2/11/14

Motivating Your Employees - Make People Feel Important

As I have mentioned in my previous article, motivating people is a difficult job for a manager, especially when you have only non-financial means available and your team is made up of various types of characters. Money is a good motivator but only for a while and only for lower type of positions. As you go higher, it no longer works, no matter how much money you decide to make available. That's when you need to think of other motivators. Making people feel important is one of them. It works for all categories of team members - juniors and seniors alike.

Making people feel important doesn't necessarily mean promoting them. And you need to remember that not everybody wants to be manager. For some it may be a huge pain in the back. Also, promoting the wrong people may lead to team disaster. Making people feel important may be sometimes much easier than you think. Here's what you can do:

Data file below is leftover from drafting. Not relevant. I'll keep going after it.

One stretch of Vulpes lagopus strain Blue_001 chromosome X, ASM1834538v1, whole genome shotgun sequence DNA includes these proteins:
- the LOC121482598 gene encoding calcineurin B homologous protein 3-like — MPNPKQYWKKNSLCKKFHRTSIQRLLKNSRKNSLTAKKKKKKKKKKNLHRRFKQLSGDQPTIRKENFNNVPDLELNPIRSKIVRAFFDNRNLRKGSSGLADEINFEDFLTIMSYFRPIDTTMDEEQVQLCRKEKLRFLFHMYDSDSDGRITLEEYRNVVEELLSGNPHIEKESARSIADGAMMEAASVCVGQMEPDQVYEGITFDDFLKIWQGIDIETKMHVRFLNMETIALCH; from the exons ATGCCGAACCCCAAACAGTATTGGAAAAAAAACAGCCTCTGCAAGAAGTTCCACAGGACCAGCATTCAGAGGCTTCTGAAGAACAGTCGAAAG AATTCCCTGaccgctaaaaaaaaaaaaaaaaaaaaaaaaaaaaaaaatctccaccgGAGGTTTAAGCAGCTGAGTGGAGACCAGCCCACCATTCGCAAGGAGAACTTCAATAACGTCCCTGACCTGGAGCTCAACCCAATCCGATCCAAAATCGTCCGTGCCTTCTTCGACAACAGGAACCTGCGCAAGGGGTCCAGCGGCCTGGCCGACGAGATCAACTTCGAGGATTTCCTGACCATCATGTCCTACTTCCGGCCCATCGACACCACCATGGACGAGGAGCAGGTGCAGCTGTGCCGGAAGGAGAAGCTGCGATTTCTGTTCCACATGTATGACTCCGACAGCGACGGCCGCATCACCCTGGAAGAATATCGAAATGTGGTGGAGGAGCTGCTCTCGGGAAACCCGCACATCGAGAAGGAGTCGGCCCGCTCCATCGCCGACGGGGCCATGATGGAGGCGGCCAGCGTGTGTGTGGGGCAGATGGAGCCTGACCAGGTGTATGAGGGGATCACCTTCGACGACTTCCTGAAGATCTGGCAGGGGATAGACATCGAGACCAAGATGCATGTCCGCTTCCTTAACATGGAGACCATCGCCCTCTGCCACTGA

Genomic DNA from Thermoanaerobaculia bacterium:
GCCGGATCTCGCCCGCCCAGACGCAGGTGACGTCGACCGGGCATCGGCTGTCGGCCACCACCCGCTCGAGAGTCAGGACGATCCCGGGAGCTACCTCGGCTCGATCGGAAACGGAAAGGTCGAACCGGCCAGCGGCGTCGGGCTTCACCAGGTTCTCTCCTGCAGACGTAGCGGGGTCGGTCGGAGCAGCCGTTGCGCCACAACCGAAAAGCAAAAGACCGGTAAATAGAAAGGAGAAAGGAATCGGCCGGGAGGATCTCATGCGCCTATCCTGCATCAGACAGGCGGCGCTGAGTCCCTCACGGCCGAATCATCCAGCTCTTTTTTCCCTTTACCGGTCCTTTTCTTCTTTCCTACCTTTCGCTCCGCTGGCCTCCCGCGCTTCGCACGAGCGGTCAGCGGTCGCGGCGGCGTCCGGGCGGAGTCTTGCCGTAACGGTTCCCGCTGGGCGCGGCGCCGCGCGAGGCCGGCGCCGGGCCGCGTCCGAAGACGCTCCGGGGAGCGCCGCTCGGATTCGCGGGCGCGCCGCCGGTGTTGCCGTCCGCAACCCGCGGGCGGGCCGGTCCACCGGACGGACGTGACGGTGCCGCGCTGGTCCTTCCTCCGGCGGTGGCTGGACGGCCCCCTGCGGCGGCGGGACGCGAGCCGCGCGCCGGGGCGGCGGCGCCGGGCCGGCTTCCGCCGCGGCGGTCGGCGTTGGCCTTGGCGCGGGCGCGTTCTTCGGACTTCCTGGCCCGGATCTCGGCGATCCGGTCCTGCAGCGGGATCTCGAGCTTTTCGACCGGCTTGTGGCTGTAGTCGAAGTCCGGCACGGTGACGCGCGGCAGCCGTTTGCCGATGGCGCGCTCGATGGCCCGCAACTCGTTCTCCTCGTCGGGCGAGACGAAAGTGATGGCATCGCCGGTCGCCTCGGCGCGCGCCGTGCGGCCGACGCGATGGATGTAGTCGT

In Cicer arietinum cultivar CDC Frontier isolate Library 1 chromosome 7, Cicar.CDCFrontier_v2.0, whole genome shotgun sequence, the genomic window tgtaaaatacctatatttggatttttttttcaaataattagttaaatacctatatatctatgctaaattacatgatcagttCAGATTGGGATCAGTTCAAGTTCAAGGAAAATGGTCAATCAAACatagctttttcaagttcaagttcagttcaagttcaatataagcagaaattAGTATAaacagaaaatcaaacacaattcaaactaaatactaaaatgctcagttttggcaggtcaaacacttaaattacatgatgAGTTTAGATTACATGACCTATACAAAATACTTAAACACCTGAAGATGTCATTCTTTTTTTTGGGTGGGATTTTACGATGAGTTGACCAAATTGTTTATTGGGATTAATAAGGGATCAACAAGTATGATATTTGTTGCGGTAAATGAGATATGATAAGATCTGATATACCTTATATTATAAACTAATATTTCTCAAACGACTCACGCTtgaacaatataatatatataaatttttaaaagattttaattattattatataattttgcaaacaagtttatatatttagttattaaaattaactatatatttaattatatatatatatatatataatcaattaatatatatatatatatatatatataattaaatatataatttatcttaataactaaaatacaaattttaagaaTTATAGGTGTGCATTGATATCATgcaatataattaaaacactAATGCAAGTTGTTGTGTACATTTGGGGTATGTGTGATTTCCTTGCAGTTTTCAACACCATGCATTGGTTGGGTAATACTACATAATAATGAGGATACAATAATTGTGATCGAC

• Listen to people - this shows you care - listen to their problems, to their suggestions, even if you can't apply or solve everything at least give people a part of your time to show that you appreciate their effort in the team;
  • Ask for help - this makes people feel useful - delegate some of your tasks - it will help them and you equally;
  • Be polite - no matter how angry or frustrated you are. Never forget "Please" and "Thank you";
  • Reward people - don't take measures only when something is wrong to solve a problem - also act when people have done something positive;
  • Offer feedback - good or bad - this shows that you are following your team members in their actions, that you offer them part of your time, that you praise them when good things happen and that you care about their improvement when bad things do;
  • Encourage people;
  • Offer them some decision freedom - no matter how small, allow them to make some choices, to implement some of their ideas;
  • Show them you care about their professional and personal improvement - send them to trainings, organize team buildings, delegate (I've already said that, but it needs to be repeated here too), talk about what they want to do and help them, give them challenging tasks and objectives;